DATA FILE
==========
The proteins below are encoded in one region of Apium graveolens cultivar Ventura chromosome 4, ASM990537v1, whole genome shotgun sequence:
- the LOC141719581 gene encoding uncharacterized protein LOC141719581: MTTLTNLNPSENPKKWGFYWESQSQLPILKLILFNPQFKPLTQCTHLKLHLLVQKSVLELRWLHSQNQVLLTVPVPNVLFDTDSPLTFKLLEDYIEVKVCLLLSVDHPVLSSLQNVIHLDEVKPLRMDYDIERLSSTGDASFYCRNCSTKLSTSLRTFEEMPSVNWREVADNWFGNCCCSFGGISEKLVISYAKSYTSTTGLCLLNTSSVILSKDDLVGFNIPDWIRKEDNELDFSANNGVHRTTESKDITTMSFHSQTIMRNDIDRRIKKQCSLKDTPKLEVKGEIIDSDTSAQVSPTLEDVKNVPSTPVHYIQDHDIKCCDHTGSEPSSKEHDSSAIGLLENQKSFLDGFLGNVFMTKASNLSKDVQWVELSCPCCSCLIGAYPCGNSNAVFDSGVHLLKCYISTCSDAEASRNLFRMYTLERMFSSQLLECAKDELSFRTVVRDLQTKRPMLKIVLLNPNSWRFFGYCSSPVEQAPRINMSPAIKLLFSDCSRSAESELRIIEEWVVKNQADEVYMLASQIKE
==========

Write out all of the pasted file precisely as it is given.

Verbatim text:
The proteins below are encoded in one region of Apium graveolens cultivar Ventura chromosome 4, ASM990537v1, whole genome shotgun sequence:
- the LOC141719581 gene encoding uncharacterized protein LOC141719581: MTTLTNLNPSENPKKWGFYWESQSQLPILKLILFNPQFKPLTQCTHLKLHLLVQKSVLELRWLHSQNQVLLTVPVPNVLFDTDSPLTFKLLEDYIEVKVCLLLSVDHPVLSSLQNVIHLDEVKPLRMDYDIERLSSTGDASFYCRNCSTKLSTSLRTFEEMPSVNWREVADNWFGNCCCSFGGISEKLVISYAKSYTSTTGLCLLNTSSVILSKDDLVGFNIPDWIRKEDNELDFSANNGVHRTTESKDITTMSFHSQTIMRNDIDRRIKKQCSLKDTPKLEVKGEIIDSDTSAQVSPTLEDVKNVPSTPVHYIQDHDIKCCDHTGSEPSSKEHDSSAIGLLENQKSFLDGFLGNVFMTKASNLSKDVQWVELSCPCCSCLIGAYPCGNSNAVFDSGVHLLKCYISTCSDAEASRNLFRMYTLERMFSSQLLECAKDELSFRTVVRDLQTKRPMLKIVLLNPNSWRFFGYCSSPVEQAPRINMSPAIKLLFSDCSRSAESELRIIEEWVVKNQADEVYMLASQIKE